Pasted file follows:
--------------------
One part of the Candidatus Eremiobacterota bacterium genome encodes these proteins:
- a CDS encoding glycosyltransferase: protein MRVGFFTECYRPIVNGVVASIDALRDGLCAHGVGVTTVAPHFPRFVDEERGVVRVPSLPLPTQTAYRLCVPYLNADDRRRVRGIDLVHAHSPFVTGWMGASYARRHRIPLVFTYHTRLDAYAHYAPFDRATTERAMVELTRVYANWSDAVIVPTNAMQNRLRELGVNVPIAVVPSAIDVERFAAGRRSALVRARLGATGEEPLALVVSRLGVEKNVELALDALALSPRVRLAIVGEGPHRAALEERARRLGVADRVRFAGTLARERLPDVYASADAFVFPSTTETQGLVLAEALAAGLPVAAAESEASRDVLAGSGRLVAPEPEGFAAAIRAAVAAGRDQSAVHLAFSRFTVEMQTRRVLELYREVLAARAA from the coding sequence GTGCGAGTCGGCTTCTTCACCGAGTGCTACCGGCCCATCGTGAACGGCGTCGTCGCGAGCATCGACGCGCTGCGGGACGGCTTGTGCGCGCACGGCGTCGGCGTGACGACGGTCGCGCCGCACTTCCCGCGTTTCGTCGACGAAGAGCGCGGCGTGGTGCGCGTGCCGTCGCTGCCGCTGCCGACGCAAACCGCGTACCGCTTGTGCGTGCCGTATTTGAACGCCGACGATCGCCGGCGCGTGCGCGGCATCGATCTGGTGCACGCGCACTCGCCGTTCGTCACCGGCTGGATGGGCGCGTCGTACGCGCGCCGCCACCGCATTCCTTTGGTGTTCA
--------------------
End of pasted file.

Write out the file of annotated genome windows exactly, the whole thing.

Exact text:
One part of the Candidatus Eremiobacterota bacterium genome encodes these proteins:
- a CDS encoding glycosyltransferase: protein MRVGFFTECYRPIVNGVVASIDALRDGLCAHGVGVTTVAPHFPRFVDEERGVVRVPSLPLPTQTAYRLCVPYLNADDRRRVRGIDLVHAHSPFVTGWMGASYARRHRIPLVFTYHTRLDAYAHYAPFDRATTERAMVELTRVYANWSDAVIVPTNAMQNRLRELGVNVPIAVVPSAIDVERFAAGRRSALVRARLGATGEEPLALVVSRLGVEKNVELALDALALSPRVRLAIVGEGPHRAALEERARRLGVADRVRFAGTLARERLPDVYASADAFVFPSTTETQGLVLAEALAAGLPVAAAESEASRDVLAGSGRLVAPEPEGFAAAIRAAVAAGRDQSAVHLAFSRFTVEMQTRRVLELYREVLAARAA from the coding sequence GTGCGAGTCGGCTTCTTCACCGAGTGCTACCGGCCCATCGTGAACGGCGTCGTCGCGAGCATCGACGCGCTGCGGGACGGCTTGTGCGCGCACGGCGTCGGCGTGACGACGGTCGCGCCGCACTTCCCGCGTTTCGTCGACGAAGAGCGCGGCGTGGTGCGCGTGCCGTCGCTGCCGCTGCCGACGCAAACCGCGTACCGCTTGTGCGTGCCGTATTTGAACGCCGACGATCGCCGGCGCGTGCGCGGCATCGATCTGGTGCACGCGCACTCGCCGTTCGTCACCGGCTGGATGGGCGCGTCGTACGCGCGCCGCCACCGCATTCCTTTGGTGTTCA